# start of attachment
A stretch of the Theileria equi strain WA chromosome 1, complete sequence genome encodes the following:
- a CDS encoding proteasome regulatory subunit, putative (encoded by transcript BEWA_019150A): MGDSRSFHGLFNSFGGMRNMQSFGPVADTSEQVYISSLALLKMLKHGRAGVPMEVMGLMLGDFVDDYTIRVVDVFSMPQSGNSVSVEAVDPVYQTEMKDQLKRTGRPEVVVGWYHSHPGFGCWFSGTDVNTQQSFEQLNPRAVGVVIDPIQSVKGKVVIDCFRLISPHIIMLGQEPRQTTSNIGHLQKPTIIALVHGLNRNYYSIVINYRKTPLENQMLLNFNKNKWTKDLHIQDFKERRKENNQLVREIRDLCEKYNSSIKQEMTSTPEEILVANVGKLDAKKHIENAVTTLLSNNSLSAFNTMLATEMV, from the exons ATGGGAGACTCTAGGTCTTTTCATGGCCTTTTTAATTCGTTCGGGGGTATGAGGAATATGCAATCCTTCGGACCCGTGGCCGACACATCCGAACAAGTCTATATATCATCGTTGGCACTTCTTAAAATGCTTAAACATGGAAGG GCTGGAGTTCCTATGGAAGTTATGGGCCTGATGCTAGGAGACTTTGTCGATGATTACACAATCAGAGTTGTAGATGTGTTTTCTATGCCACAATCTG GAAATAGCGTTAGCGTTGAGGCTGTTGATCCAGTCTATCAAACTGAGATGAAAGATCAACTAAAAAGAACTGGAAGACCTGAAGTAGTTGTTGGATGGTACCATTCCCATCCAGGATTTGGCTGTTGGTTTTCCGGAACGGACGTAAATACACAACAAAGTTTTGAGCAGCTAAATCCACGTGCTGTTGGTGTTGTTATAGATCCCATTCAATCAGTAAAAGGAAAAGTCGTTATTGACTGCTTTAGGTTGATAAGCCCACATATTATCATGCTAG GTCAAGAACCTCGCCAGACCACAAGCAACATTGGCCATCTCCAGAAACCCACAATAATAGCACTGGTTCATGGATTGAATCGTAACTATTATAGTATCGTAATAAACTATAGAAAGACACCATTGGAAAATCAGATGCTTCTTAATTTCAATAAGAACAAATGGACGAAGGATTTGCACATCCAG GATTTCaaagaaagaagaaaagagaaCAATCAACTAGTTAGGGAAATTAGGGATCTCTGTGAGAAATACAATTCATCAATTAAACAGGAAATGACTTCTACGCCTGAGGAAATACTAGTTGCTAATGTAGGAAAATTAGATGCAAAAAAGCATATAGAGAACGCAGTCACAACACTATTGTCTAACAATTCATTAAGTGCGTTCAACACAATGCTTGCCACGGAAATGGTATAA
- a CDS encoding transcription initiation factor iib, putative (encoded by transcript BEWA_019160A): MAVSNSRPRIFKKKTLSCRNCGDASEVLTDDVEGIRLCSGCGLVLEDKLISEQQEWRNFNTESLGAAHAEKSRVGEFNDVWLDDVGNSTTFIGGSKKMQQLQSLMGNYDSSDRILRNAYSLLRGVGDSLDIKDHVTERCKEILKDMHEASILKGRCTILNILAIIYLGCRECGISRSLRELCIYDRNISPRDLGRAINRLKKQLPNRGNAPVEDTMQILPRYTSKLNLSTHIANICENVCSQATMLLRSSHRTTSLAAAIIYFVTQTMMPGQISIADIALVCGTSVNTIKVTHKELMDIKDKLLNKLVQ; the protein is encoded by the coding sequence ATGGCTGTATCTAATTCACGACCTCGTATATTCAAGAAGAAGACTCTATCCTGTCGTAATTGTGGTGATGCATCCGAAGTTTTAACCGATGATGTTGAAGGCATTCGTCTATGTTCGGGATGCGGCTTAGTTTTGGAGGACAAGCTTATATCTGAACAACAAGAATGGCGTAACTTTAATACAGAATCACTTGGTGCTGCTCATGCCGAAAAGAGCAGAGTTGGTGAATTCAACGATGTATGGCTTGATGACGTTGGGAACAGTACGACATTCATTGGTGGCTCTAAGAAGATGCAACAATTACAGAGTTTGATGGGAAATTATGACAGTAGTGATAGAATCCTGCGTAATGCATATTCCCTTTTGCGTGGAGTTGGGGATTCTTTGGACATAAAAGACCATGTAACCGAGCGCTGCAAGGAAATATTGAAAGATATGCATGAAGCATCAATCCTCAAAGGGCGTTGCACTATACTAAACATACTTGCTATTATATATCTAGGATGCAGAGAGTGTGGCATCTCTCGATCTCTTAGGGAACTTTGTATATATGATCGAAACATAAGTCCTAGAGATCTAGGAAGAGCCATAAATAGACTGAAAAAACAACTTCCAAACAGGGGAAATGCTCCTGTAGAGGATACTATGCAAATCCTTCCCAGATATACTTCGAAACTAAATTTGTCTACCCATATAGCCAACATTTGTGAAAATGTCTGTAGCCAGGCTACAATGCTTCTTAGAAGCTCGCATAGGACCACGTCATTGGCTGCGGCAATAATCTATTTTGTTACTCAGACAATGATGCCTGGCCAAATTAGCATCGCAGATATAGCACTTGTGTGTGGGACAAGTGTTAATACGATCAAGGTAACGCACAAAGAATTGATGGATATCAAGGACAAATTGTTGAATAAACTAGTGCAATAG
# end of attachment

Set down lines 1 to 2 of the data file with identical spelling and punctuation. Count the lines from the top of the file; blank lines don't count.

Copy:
A stretch of the Theileria equi strain WA chromosome 1, complete sequence genome encodes the following:
- a CDS encoding proteasome regulatory subunit, putative (encoded by transcript BEWA_019150A): MGDSRSFHGLFNSFGGMRNMQSFGPVADTSEQVYISSLALLKMLKHGRAGVPMEVMGLMLGDFVDDYTIRVVDVFSMPQSGNSVSVEAVDPVYQTEMKDQLKRTGRPEVVVGWYHSHPGFGCWFSGTDVNTQQSFEQLNPRAVGVVIDPIQSVKGKVVIDCFRLISPHIIMLGQEPRQTTSNIGHLQKPTIIALVHGLNRNYYSIVINYRKTPLENQMLLNFNKNKWTKDLHIQDFKERRKENNQLVREIRDLCEKYNSSIKQEMTSTPEEILVANVGKLDAKKHIENAVTTLLSNNSLSAFNTMLATEMV, from the exons ATGGGAGACTCTAGGTCTTTTCATGGCCTTTTTAATTCGTTCGGGGGTATGAGGAATATGCAATCCTTCGGACCCGTGGCCGACACATCCGAACAAGTCTATATATCATCGTTGGCACTTCTTAAAATGCTTAAACATGGAAGG GCTGGAGTTCCTATGGAAGTTATGGGCCTGATGCTAGGAGACTTTGTCGATGATTACACAATCAGAGTTGTAGATGTGTTTTCTATGCCACAATCTG GAAATAGCGTTAGCGTTGAGGCTGTTGATCCAGTCTATCAAACTGAGATGAAAGATCAACTAAAAAGAACTGGAAGACCTGAAGTAGTTGTTGGATGGTACCATTCCCATCCAGGATTTGGCTGTTGGTTTTCCGGAACGGACGTAAATACACAACAAAGTTTTGAGCAGCTAAATCCACGTGCTGTTGGTGTTGTTATAGATCCCATTCAATCAGTAAAAGGAAAAGTCGTTATTGACTGCTTTAGGTTGATAAGCCCACATATTATCATGCTAG GTCAAGAACCTCGCCAGACCACAAGCAACATTGGCCATCTCCAGAAACCCACAATAATAGCACTGGTTCATGGATTGAATCGTAACTATTATAGTATCGTAATAAACTATAGAAAGACACCATTGGAAAATCAGATGCTTCTTAATTTCAATAAGAACAAATGGACGAAGGATTTGCACATCCAG GATTTCaaagaaagaagaaaagagaaCAATCAACTAGTTAGGGAAATTAGGGATCTCTGTGAGAAATACAATTCATCAATTAAACAGGAAATGACTTCTACGCCTGAGGAAATACTAGTTGCTAATGTAGGAAAATTAGATGCAAAAAAGCATATAGAGAACGCAGTCACAACACTATTGTCTAACAATTCATTAAGTGCGTTCAACACAATGCTTGCCACGGAAATGGTATAA